Friday, September 16, 2022

Celebrity, Mythology, & The Machine (part 5)

Clara Bow, photographed in 1928


On the face of it, the mythology of any individual celebrity is a modular life-narrative generated in real time via the instruments of mass media, the labor of professionals, and the unpaid contributions of invested observers who gossip, compile and distribute fan-publications, compose fan art, etc. The circulation of media artifacts and their effects on spectators' behavior (disposing them to consume the products with which a celebrity is associated, follow the celebrity on social media, speak about the celebrity to others, or simply to continue watching and/or listening to the celebrity's television appearance, radio interview, YouTube video, etc.) quickens and sustains the living myth's heartbeat. When the magnitude and rate of circulation decreases, or when spectators become less inclined to engage with content and/or consume products featuring the celebrity, their myth comes into a condition of elanguescence. (Clara Bow, the "It Girl" of the 1920s and 1930s, doesn't inspire much devotion or very many retrospective listicles these days.)

As we've seen, the overlapping circles of Western Europe's economic, cultural, and political elite formed the ranks of the proto-celebrity beau monde. The press loved them, and a sizable cross-section of the literate public was captivated by them—but their wealth and power had little to do with the mass media. It is the reverse for their successors, the celebrities proper of the electric age.

The modern celebrity stands aloft on a tautology. Critics of Paris Hilton, Kim Kardashian, and the like once groused that so-and-so was "famous for being famous"—but that has always been the case for anyone who sought to earn a living by offering their name, likeness, and work to the mass media complex. Circulation catalyzes circulation. The person with a speaking role in a major film, who chats with late-night talk show hosts, has their photographs festooned across the magazines and tabloids displayed at the supermarket checkout, who's discussed on daytime television, etc., gets slotted for time in these media because they are seen to be significant, and they are significant because they are (or have been) seen. (They are selected, initially, on the industry expert's appraisal of the value they'll add to a product. By coming into circulation, their likeness enters the domain wherein mythologization becomes possible.)

It is worth our while to touch on Roland Barthes' specialized and idiosyncratic definition of "myth," which intersects with McLuhan's remark that the purpose of myth is to boil down a complicated process or situation into a concrete, enduring metaphor. We won't recapitulate Barthes' semiotic description of myth as stacked tiers of signs, signifiers, and signifieds, but it will suffice to say that the gist of his conception is of a language developed to "transform meaning into a form." One of the recurrent examples he cites in his 1957 essay "Myth Today" is the cover photograph of a then-recent issue of the magazine Paris-Match, which depicted a black youth in French military garb giving a salute. Here many of us might say that this is a cut-and-dry instance of propaganda, disseminated to simultaneously dismiss the enduring problems of France's imperial history and to suggest that it all worked out in the end because the final result was more French patriots. Barthes examines the procedure in more granular detail:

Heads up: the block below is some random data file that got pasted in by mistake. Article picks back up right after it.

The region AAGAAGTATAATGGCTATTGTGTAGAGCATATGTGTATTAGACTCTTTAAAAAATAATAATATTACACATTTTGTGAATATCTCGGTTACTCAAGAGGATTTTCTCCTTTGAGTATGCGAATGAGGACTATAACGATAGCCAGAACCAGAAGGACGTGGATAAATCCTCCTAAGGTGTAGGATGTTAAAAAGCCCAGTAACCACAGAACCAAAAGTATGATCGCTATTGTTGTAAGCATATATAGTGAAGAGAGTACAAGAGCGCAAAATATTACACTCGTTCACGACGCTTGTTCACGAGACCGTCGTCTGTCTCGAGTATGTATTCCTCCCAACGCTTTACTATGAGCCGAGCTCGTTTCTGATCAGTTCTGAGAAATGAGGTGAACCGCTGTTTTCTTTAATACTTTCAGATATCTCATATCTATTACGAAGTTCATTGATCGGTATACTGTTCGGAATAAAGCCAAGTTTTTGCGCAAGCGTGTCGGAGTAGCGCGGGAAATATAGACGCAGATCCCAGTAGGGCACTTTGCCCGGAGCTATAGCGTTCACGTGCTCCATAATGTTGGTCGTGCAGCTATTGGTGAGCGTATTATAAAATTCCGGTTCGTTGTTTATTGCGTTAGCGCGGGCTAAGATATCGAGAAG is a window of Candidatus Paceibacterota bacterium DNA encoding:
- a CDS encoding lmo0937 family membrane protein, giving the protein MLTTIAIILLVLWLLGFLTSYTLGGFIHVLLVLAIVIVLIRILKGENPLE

Myth hides nothing and flaunts nothing: it distorts; myth is neither a lie nor a confession: it is an inflexion... Entrusted with 'glossing over' an intentional concept, myth encounters nothing but betrayal in language, for language can only obliterate the concept if it hides it, or unmask it if it formulates it...driven to having either to unveil or to liquidate the concept, it will naturalize it.

We reach here the very principle of myth: it transforms history into nature. We now understand why, in the eyes of the myth-consumer, the intention, the adhomination of the concept can remain manifest without however appearing to have an interest in the matter: what causes mythical speech to be uttered is perfectly explicit, but it is immediately frozen into something natural; it is not read as a motive, but as a reason. If I read the Negro-saluting as symbol pure and simple of imperiality, I must renounce the reality of the picture, it discredits itself in my eyes when it becomes an instrument. Conversely, if I decipher the Negro's salute as an alibi of coloniality, I shatter the myth even more surely by the obviousness of its motivation. But for the myth-reader, the outcome is quite different: everything happens as if the picture naturally conjured up the concept, as if the signifier gave a foundation to the signified: the myth exists from the precise moment when French imperiality achieves the natural state: myth is speech justified in excess.

Note the crucial distinction between "justification" and "naturalization." Every justification contains an apology, an argument for the desirability of a thing after its positives and negatives have been weighed against each other. Naturalization means the preclusion of justification. It prevents the question from being asked, obviating the demand for an answer, apology, or explanation.

The mythology which accretes around the individual celebrity through the circulation of media artifacts and discourse varies on a case-by-case basis—the Cyndi Lauper narrative is not the Aaliyah narrative is not the Lady Gaga narrative—but a general theme (or, rather, an effect) is the naturalization of their status and the prolificity of their image.